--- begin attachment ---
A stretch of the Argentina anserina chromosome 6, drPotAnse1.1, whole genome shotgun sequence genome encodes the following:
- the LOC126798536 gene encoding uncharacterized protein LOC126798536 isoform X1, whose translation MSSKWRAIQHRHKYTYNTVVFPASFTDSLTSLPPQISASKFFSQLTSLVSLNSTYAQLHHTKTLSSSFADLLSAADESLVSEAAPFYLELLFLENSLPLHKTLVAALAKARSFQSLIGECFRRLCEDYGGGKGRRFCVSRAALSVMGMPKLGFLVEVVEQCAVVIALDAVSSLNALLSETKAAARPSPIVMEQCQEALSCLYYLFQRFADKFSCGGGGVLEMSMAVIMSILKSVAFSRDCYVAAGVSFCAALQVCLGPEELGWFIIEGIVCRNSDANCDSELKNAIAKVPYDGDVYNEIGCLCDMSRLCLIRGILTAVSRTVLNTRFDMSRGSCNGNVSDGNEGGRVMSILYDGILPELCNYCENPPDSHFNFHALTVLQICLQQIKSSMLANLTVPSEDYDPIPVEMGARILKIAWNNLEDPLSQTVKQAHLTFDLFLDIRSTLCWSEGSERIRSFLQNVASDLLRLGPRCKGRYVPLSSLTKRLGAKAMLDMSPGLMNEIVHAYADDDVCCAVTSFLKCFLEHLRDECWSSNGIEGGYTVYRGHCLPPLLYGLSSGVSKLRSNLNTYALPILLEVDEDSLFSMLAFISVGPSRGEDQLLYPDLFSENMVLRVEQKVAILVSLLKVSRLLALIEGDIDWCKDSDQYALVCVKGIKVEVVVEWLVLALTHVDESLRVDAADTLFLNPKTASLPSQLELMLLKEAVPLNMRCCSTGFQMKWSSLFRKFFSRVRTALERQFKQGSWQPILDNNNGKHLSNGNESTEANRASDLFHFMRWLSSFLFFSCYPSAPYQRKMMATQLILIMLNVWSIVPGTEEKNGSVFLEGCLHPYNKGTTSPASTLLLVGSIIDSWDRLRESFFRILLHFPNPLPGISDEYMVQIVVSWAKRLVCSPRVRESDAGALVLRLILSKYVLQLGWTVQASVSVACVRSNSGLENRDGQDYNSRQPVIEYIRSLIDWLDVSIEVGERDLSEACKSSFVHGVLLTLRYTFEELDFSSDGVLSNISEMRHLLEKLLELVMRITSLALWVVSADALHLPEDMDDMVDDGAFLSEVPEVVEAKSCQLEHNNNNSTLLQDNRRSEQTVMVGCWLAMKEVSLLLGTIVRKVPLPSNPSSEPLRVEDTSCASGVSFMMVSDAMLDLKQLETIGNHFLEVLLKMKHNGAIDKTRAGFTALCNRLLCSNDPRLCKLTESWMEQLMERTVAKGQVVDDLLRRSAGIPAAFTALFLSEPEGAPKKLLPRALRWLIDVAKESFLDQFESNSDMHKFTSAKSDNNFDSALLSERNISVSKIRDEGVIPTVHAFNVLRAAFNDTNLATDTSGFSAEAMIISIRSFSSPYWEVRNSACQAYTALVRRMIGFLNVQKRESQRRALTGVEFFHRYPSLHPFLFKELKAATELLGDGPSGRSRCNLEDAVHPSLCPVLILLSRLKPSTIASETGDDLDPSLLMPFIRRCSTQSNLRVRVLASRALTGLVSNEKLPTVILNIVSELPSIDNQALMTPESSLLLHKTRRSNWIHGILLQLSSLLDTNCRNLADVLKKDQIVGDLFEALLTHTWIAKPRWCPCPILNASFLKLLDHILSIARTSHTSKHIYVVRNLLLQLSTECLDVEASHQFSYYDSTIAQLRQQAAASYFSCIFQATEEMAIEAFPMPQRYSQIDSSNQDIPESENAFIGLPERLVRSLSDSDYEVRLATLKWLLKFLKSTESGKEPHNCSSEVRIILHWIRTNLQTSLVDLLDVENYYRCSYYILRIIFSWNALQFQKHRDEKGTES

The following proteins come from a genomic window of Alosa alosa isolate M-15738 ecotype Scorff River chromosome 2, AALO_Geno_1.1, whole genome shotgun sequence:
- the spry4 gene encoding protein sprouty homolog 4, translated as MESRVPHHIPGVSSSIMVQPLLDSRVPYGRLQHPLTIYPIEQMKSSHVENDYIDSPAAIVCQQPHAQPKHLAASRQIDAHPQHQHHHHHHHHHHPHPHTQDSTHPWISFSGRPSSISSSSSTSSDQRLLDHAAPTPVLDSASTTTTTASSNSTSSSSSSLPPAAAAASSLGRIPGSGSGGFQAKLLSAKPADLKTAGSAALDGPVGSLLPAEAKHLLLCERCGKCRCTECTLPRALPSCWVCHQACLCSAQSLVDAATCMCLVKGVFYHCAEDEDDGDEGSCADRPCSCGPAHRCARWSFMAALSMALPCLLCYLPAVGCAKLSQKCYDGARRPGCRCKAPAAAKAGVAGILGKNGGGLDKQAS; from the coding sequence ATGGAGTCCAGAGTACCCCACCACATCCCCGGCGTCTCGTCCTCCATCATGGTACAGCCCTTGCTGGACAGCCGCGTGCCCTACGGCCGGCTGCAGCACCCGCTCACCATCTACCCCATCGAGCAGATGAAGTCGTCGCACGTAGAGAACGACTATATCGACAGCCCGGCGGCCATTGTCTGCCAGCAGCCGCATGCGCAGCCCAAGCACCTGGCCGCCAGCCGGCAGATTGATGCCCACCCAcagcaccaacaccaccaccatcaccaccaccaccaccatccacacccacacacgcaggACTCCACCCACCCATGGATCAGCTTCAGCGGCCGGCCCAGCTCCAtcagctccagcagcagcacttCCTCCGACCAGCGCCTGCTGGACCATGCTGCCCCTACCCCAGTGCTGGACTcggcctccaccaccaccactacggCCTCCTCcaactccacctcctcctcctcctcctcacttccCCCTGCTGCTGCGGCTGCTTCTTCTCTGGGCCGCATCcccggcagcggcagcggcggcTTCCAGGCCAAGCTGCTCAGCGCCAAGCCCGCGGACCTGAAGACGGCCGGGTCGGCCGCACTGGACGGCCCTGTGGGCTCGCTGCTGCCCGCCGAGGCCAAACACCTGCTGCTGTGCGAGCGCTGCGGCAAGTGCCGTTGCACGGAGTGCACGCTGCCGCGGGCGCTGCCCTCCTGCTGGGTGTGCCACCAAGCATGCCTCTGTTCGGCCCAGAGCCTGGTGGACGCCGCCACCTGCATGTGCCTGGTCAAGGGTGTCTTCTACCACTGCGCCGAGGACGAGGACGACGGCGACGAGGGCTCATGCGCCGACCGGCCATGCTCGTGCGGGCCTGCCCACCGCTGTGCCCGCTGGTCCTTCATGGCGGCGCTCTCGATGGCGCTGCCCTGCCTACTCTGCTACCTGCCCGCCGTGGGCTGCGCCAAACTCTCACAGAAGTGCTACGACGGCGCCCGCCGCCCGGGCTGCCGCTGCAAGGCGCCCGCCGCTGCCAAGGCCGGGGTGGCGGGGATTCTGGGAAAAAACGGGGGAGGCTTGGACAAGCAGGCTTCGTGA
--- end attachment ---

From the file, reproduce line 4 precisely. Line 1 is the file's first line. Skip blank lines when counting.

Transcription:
- the spry4 gene encoding protein sprouty homolog 4, translated as MESRVPHHIPGVSSSIMVQPLLDSRVPYGRLQHPLTIYPIEQMKSSHVENDYIDSPAAIVCQQPHAQPKHLAASRQIDAHPQHQHHHHHHHHHHPHPHTQDSTHPWISFSGRPSSISSSSSTSSDQRLLDHAAPTPVLDSASTTTTTASSNSTSSSSSSLPPAAAAASSLGRIPGSGSGGFQAKLLSAKPADLKTAGSAALDGPVGSLLPAEAKHLLLCERCGKCRCTECTLPRALPSCWVCHQACLCSAQSLVDAATCMCLVKGVFYHCAEDEDDGDEGSCADRPCSCGPAHRCARWSFMAALSMALPCLLCYLPAVGCAKLSQKCYDGARRPGCRCKAPAAAKAGVAGILGKNGGGLDKQAS; from the coding sequence ATGGAGTCCAGAGTACCCCACCACATCCCCGGCGTCTCGTCCTCCATCATGGTACAGCCCTTGCTGGACAGCCGCGTGCCCTACGGCCGGCTGCAGCACCCGCTCACCATCTACCCCATCGAGCAGATGAAGTCGTCGCACGTAGAGAACGACTATATCGACAGCCCGGCGGCCATTGTCTGCCAGCAGCCGCATGCGCAGCCCAAGCACCTGGCCGCCAGCCGGCAGATTGATGCCCACCCAcagcaccaacaccaccaccatcaccaccaccaccaccatccacacccacacacgcaggACTCCACCCACCCATGGATCAGCTTCAGCGGCCGGCCCAGCTCCAtcagctccagcagcagcacttCCTCCGACCAGCGCCTGCTGGACCATGCTGCCCCTACCCCAGTGCTGGACTcggcctccaccaccaccactacggCCTCCTCcaactccacctcctcctcctcctcctcacttccCCCTGCTGCTGCGGCTGCTTCTTCTCTGGGCCGCATCcccggcagcggcagcggcggcTTCCAGGCCAAGCTGCTCAGCGCCAAGCCCGCGGACCTGAAGACGGCCGGGTCGGCCGCACTGGACGGCCCTGTGGGCTCGCTGCTGCCCGCCGAGGCCAAACACCTGCTGCTGTGCGAGCGCTGCGGCAAGTGCCGTTGCACGGAGTGCACGCTGCCGCGGGCGCTGCCCTCCTGCTGGGTGTGCCACCAAGCATGCCTCTGTTCGGCCCAGAGCCTGGTGGACGCCGCCACCTGCATGTGCCTGGTCAAGGGTGTCTTCTACCACTGCGCCGAGGACGAGGACGACGGCGACGAGGGCTCATGCGCCGACCGGCCATGCTCGTGCGGGCCTGCCCACCGCTGTGCCCGCTGGTCCTTCATGGCGGCGCTCTCGATGGCGCTGCCCTGCCTACTCTGCTACCTGCCCGCCGTGGGCTGCGCCAAACTCTCACAGAAGTGCTACGACGGCGCCCGCCGCCCGGGCTGCCGCTGCAAGGCGCCCGCCGCTGCCAAGGCCGGGGTGGCGGGGATTCTGGGAAAAAACGGGGGAGGCTTGGACAAGCAGGCTTCGTGA